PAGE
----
Who Invited Murphy To The Party?

Posted on June 3, 2011. Filed under: MLB | Tags: , , , , , , , , , , |

Funny how things work.

Going into Thursday’s series wrap up contest with the Mets, Paul Maholm was 2-7.  With an ERA of 3.18. That’s not a typo . . . 3.18.  He’s been pitching out of his mind to start the season, but the offense seemingly refused to provide run support.  Yet Maholm went on, day in and day out, quality start after quality start, giving his team a chance to win.

Pitcher Paul Maholm Couldn't Hang On This Time . . .

Inevitably, someone invited Murphy to lay down the law yesterday afternoon.  The Mets’ Daniel Murphy, I suppose.  Little bugger caused all kinds of havoc for the Bucs this series. Regardless, the runs just came crashing in on Maholm.  Wouldn’t you know the day the lineup fluffs a seven run cushion for Maholm to sit on, he blew it.

Bound to happen, I say.  The starting pitchers were not going to sustain the mind-blowing 1.67 ERA they had logged in the thirteen games prior to Thursday’s collapse.  At some point, the feeble offense of late had to buck up and make something happen.  And unfortunately for Paul Maholm, he couldn’t hold it together when they did. 

You win some, you lose some, right?  All the matters is how you respond.  Unlike last year, or the year before that, or the year before that, or . . . let’s just say “in a long time”, this is a team primed to galvanize. I feel as if there are leaders within the clubhouse at both managerial and player level that this Pittsburgh team hasn’t had in many years.  Obviously, Hurdle brings confidence and a steady, even keeled cornerstone of attitude to the ebbs and flows of a very long season, and a veteran “been here before” energy comes from Lyle Overbay.  And I’d be remiss to not mention the noticeable spark from call up, Josh Harrison.  I’m really liking this kid.  

BUT what can’t be overlooked or underestimated, is the consistent performance and unwavering presence of Neil Walker. I think he can take the club on his back. It’s his hometown team. He doesn’t say die. I’m sure there’s a fuel to his fire that not only inspires him, but also rubs off on his teammates. At least it should.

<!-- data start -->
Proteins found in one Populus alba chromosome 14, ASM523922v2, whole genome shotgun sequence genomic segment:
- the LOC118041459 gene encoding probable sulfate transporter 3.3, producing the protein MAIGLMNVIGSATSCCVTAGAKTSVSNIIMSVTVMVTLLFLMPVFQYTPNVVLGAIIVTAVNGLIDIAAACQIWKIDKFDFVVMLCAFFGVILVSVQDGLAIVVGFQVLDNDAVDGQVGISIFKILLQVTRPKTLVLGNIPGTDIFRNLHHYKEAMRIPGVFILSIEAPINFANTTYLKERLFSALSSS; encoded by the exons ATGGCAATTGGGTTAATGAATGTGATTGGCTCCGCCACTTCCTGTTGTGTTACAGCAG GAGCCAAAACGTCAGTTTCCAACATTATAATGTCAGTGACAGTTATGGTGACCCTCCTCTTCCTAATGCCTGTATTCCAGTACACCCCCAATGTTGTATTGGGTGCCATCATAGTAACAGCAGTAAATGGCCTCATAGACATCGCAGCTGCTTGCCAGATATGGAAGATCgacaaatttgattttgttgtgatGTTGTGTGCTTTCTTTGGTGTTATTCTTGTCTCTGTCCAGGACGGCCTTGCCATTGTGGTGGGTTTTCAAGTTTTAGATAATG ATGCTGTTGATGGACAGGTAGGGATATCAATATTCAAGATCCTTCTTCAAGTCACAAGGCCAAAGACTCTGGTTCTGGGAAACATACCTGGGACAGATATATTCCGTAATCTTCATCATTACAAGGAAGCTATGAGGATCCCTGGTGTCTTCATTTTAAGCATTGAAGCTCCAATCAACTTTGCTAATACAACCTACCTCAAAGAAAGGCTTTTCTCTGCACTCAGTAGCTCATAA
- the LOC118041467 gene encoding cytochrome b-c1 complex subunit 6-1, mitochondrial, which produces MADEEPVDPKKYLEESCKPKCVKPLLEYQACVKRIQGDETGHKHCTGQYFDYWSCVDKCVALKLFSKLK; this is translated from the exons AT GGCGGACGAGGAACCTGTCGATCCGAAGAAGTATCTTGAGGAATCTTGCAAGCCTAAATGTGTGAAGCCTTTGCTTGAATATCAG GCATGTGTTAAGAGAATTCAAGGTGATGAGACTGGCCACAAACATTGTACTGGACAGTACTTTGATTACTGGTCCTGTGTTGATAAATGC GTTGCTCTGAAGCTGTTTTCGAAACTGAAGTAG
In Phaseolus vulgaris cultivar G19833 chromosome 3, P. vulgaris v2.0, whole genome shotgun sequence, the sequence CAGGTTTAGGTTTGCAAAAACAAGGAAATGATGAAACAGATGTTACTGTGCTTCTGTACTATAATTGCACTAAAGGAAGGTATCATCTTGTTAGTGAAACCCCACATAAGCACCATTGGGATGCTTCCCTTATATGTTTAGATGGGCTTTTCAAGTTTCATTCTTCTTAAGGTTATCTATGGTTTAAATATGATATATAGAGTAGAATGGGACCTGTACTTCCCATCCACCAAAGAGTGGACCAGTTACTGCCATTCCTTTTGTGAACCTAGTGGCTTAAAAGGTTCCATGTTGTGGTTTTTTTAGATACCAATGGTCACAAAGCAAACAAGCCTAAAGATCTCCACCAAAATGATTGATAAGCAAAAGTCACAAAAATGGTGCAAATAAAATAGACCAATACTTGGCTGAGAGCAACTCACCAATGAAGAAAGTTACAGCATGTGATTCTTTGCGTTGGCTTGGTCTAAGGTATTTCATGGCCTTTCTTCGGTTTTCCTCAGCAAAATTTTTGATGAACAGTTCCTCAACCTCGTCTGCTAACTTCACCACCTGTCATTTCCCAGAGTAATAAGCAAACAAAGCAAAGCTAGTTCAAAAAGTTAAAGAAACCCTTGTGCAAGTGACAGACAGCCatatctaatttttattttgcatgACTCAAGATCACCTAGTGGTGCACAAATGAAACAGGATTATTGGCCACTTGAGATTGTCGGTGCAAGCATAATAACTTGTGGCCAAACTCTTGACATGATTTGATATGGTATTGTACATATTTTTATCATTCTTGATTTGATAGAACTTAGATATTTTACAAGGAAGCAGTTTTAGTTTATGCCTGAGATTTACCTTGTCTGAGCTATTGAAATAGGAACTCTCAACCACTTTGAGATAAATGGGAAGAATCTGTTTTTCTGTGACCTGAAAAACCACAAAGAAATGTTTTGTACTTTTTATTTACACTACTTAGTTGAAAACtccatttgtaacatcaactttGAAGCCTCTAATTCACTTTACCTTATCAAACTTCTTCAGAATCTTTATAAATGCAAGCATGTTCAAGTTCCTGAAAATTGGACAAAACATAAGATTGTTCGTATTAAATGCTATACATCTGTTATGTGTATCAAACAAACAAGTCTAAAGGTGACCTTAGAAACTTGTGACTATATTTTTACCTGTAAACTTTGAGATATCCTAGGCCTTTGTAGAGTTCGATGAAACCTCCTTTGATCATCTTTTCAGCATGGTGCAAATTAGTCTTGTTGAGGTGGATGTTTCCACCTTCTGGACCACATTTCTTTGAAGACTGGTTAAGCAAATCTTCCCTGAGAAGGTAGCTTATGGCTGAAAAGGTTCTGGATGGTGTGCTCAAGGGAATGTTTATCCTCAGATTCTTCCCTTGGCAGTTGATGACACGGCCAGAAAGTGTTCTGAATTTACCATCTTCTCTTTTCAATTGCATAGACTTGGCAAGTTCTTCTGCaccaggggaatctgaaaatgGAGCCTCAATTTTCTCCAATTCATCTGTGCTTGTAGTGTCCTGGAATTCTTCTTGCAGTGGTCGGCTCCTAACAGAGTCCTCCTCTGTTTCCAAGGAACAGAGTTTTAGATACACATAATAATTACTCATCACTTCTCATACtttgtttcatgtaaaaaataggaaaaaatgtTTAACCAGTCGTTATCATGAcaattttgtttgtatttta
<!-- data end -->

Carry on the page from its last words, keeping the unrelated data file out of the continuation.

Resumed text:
The PA Turnpike Series begins tonight.  Here’s that opportunity to respond.  Let’s see if the pitching can recreate some of its recent magic and if the bats can stay hot.  They’ll need both to come out with a series victory against the Phillies.

Time to galvanize, Buccos.

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It Happens In Threes . . .

Posted on April 14, 2009. Filed under: Life, MLB | Tags: , , , , , , , , , , , , , , , , |

THEY SAY . . . Bad things happen in threes.  Why does this statement always ring true?  And who are “they”?  When tragedy strikes once, the second and third instances are never far behind.  On the heels of Nick Adenhart’s senseless death, the usual time for optimism and excitement during the opening weeks of baseball season have been cast with a somber shadow twice more yesterday.

 

Harry Kalas, 1936 - 2009

Harry Kalas, 1936 - 2009

HARRY KALAS, 73 . . .

The voice.  We will all miss the voice.  Distinctive, baritone, calming.  For almost 40 years, Harry Kalas epitomized Philadelphia baseball and on Monday afternoon around 12:30pm, he was found on the floor of the broadcast booth before the Phillies game against the Washington Nationals and pronounced dead as he was rushed to the hospital.  His love for baseball began with Washington.  He always said the Senators sparked his lifelong passion for the game and his sudden passing happened the only place it could . . . in the broadcast booth in D.C.

I will always remember him as the stormy voice behind NFL Films.  He could send chills through you and emotionally take you to that exact instant in the game as you watched on the edge of your seat, hanging on every word, even though you already knew the outcome.  You will be sorely missed Harry.  Irreplaceable.   

 THE BIRD, 54 . . . Resembling Big Bird from Sesame Street with his curly coif, the animated, former Detroit Tigers pitcher, Mark “The Bird” Fidrych was found dead under a 10-wheel dump truck on his farm in Massachusetts at 2:30pm on Monday.  Fidrych baffled baseball fans with his antics as he would groom the mound with his hands and

Mark The Bird Fidrych 1954 - 2009
Mark “The Bird” Fidrych 1954 – 2009

talk to the baseball incessantly, among other things.  In 1976 he threw batters into fits and won the American League Rookie of the Year Award with a record of 19-9, an ERA of 2.34, 24 complete games and a trip to the All-Star Game.  Sadly, injuries cut his career short and he only had a handful more starts, leaving the majors with a career record of 29-9.  Yesterday, his life was cut short as well, but his spirit and approach to the game will always live on.

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